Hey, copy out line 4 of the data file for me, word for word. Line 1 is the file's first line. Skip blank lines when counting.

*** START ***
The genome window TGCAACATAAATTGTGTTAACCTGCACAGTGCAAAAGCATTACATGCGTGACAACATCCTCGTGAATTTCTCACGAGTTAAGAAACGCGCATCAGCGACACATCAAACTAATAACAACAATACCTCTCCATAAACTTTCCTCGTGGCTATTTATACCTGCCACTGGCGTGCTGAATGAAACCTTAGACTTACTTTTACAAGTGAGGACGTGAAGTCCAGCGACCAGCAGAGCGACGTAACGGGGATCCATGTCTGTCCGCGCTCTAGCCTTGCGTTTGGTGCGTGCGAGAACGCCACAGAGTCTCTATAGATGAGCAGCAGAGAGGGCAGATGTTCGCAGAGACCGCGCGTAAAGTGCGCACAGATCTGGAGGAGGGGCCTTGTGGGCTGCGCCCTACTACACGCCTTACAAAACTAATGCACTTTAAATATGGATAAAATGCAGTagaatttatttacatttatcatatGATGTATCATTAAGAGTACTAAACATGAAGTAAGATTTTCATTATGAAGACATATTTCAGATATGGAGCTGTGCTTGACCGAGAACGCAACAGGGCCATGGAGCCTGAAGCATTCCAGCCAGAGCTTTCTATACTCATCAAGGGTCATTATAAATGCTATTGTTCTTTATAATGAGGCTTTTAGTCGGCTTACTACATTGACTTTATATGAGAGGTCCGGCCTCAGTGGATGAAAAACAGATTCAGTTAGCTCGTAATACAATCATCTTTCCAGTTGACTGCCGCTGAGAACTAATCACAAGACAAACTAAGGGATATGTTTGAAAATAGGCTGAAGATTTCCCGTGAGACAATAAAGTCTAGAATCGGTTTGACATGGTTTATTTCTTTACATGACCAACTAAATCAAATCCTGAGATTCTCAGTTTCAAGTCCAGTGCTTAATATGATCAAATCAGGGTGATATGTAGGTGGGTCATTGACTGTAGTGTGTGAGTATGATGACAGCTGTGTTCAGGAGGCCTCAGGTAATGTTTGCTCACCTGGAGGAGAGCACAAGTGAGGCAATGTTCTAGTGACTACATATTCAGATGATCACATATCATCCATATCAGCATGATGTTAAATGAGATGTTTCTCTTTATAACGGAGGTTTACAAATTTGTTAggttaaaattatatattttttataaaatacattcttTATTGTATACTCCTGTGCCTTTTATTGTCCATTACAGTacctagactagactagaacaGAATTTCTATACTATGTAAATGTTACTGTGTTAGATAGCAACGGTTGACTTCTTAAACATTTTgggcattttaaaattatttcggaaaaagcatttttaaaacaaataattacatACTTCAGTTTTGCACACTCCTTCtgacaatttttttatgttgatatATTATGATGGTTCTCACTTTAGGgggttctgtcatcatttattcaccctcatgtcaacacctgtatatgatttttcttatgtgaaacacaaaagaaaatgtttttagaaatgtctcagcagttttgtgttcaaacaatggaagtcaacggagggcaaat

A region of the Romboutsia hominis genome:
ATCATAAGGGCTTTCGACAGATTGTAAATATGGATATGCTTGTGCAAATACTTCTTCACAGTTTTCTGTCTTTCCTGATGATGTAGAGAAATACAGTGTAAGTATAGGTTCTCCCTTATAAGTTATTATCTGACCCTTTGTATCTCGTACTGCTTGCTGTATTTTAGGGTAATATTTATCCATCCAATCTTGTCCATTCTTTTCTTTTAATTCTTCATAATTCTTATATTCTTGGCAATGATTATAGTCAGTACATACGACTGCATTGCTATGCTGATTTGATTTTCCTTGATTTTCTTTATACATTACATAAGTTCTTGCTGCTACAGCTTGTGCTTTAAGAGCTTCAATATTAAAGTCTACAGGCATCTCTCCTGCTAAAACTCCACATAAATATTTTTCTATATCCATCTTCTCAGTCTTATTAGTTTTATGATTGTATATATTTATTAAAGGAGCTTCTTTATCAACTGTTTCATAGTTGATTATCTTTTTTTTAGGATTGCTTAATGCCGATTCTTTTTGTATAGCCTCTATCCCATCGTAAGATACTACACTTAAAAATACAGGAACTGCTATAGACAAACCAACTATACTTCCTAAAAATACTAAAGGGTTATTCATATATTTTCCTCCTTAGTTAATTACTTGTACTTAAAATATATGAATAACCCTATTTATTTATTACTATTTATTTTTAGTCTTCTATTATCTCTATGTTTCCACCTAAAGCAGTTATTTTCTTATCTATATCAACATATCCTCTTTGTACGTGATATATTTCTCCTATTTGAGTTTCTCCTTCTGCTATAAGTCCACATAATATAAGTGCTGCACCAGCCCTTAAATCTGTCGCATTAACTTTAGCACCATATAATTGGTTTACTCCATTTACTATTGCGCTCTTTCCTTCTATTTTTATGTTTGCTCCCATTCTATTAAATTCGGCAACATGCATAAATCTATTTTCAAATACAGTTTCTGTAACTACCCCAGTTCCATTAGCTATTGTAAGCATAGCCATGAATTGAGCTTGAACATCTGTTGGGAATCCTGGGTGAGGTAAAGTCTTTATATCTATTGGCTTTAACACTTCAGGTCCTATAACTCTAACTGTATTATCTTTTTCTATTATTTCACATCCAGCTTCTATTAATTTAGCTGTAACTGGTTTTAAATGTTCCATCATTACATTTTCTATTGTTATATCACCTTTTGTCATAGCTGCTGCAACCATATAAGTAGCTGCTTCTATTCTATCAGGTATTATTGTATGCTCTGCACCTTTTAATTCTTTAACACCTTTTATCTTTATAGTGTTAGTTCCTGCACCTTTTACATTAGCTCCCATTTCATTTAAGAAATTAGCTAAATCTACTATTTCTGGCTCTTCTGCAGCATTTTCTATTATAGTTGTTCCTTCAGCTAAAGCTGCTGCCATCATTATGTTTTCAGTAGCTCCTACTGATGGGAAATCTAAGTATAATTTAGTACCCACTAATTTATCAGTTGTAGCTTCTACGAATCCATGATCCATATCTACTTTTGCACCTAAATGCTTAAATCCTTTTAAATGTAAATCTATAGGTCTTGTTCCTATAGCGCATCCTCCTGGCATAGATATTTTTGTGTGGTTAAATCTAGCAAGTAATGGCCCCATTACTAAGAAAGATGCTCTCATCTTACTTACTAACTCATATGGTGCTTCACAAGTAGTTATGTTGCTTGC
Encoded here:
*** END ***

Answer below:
Encoded here: